Catholics and Protestants alike have praised Vatican II for its acknowledgement, for the first time since the Protestant Reformation, that non-Catholic churches are also within the Christian tradition, an opening that resulted in a myriad of ecumenical ventures and alliances. "One can take for granted doing things with Roman Catholics that were not even conceivable 20 years ago," said Brown, a United Presbyterian theologian at the Pacific School of Religion.
Brown, like most other Protestant leaders, feels that ecumenical progress currently "is kind of on hold," with Pope John Paul II giving ecumenicity a lower priority than his predecessors, "but a lot of doors were opened."
Ellis acknowledges questioning about John Paul II's commitment to the reforms of Vatican II. "I don't think it would be right to say he is turning his back on the council," Ellis said, pointing out that the Polish-born pope "made his international image at the council" and pledged, in some of his early remarks as pope, to continue the council's reforms.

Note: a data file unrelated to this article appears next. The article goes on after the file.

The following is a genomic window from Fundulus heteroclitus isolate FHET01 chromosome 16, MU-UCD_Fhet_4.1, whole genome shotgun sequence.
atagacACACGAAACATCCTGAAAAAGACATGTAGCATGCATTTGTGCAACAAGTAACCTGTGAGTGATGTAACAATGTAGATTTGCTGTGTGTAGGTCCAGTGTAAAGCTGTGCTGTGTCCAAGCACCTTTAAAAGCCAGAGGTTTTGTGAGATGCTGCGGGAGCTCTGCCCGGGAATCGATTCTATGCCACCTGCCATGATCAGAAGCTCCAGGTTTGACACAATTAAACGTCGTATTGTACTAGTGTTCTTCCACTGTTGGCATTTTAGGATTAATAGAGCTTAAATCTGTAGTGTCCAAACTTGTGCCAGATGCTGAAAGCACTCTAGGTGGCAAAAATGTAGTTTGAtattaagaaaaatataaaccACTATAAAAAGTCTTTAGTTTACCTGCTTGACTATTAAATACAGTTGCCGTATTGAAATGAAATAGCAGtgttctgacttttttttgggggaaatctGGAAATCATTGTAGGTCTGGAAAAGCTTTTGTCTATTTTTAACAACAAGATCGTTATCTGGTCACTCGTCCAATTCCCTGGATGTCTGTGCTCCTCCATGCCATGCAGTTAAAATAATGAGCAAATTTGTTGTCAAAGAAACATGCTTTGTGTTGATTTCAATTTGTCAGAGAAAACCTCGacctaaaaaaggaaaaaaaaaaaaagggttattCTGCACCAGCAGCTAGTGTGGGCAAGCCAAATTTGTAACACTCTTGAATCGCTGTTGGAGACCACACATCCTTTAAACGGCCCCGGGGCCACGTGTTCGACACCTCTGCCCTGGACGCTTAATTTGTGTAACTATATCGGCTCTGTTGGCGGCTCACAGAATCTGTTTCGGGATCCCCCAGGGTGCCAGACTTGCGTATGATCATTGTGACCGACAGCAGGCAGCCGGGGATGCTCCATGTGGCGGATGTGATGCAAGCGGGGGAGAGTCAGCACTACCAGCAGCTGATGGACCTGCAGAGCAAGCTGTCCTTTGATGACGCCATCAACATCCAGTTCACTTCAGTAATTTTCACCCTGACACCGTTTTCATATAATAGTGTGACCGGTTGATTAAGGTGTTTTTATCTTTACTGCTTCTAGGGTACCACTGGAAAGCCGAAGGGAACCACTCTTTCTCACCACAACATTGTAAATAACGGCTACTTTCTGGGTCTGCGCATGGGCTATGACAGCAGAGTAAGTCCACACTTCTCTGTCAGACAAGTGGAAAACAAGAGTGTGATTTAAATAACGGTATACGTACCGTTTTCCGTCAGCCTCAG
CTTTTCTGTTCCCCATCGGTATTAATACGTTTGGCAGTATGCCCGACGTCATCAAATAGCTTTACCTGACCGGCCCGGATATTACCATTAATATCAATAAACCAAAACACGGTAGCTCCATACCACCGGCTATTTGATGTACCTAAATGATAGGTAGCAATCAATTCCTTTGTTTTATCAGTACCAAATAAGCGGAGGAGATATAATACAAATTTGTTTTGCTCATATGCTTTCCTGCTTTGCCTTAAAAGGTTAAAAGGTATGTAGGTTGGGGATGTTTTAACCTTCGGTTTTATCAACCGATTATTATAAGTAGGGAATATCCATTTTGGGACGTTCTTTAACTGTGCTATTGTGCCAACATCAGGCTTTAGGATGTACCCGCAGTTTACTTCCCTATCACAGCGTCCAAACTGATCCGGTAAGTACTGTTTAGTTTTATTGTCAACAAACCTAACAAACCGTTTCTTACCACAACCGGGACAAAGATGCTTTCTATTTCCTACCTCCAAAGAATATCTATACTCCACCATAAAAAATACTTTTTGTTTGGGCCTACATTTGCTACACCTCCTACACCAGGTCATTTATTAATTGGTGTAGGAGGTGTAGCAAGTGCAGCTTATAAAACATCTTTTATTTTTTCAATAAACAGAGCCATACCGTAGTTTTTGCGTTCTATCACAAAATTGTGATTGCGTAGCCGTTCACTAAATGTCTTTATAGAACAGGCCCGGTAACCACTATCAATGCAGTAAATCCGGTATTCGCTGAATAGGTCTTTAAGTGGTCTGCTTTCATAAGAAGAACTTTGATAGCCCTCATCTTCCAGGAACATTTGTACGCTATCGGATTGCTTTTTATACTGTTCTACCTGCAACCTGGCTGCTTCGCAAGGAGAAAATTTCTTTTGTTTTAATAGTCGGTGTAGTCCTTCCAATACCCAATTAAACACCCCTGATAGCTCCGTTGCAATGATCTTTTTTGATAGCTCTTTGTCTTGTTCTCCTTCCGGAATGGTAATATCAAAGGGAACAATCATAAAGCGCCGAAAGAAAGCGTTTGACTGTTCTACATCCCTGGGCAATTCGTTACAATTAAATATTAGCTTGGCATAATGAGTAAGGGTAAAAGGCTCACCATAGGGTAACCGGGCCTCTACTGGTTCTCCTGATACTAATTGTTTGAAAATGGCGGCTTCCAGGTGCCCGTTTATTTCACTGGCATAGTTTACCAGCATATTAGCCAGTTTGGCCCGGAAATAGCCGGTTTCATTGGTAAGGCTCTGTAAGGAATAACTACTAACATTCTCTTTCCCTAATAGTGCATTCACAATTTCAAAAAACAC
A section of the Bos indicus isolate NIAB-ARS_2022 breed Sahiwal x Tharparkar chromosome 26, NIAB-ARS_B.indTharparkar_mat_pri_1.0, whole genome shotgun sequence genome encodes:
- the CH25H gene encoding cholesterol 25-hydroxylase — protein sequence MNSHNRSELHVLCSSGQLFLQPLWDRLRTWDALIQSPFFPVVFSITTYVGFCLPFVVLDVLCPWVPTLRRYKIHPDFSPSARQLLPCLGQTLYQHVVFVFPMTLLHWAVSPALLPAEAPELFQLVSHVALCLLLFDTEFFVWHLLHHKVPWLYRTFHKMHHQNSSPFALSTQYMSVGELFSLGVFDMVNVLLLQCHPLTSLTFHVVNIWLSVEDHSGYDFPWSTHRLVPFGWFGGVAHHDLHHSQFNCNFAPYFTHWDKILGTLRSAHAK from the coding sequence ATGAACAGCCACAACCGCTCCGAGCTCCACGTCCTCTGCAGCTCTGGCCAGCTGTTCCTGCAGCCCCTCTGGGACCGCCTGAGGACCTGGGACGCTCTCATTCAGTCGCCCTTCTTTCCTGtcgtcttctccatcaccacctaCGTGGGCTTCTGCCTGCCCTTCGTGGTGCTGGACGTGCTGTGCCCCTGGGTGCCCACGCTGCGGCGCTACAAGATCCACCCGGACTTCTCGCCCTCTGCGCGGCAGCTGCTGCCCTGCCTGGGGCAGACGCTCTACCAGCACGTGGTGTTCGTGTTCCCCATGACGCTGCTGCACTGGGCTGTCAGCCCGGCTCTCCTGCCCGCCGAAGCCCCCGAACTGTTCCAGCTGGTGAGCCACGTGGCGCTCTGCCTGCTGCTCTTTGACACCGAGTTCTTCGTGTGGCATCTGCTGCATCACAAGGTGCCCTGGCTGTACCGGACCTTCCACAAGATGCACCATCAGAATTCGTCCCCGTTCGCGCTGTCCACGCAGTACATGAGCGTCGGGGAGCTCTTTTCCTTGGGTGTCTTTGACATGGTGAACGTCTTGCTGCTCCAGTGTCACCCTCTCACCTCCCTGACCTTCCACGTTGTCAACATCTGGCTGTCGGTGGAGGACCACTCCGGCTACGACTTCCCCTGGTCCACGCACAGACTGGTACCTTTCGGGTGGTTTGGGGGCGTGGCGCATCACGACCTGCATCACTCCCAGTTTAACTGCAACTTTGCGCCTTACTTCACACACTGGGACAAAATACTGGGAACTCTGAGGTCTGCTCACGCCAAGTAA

For the Catholic Church, like the rest of society, the last two decades have been filled with turmoil, which critics of the council are quick to blame on Vatican II. Church attendance is off sharply, the ranks of priests and nuns have been decimated, eight out of 10 adult Catholics defy their church's ban on artificial birth control, growth in church membership has failed to keep pace with population growth, and bitter controversy over various Vatican II reforms have poisoned relations in more than a few communities.
Church historian Ellis takes a philosophical viewpoint. "With every church council except one there has been this falling away," he said. Of the priests and nuns leaving religious life, he said, "I feel it would have happened anyway because of the nature of our society . . . . The ethos of our national life is so utterly secular."
Burghardt agrees. "I think we would have had the problem of celibacy, problems about the role of women in the church, if Vatican II had never happened," he said. "Vatican II at best can be charged with hastening some of these problems."
Despite all the problems, said Burghardt, "The church is alive. It's bleeding but it's alive." He paused a moment and added, "It started bleeding 2,000 years ago.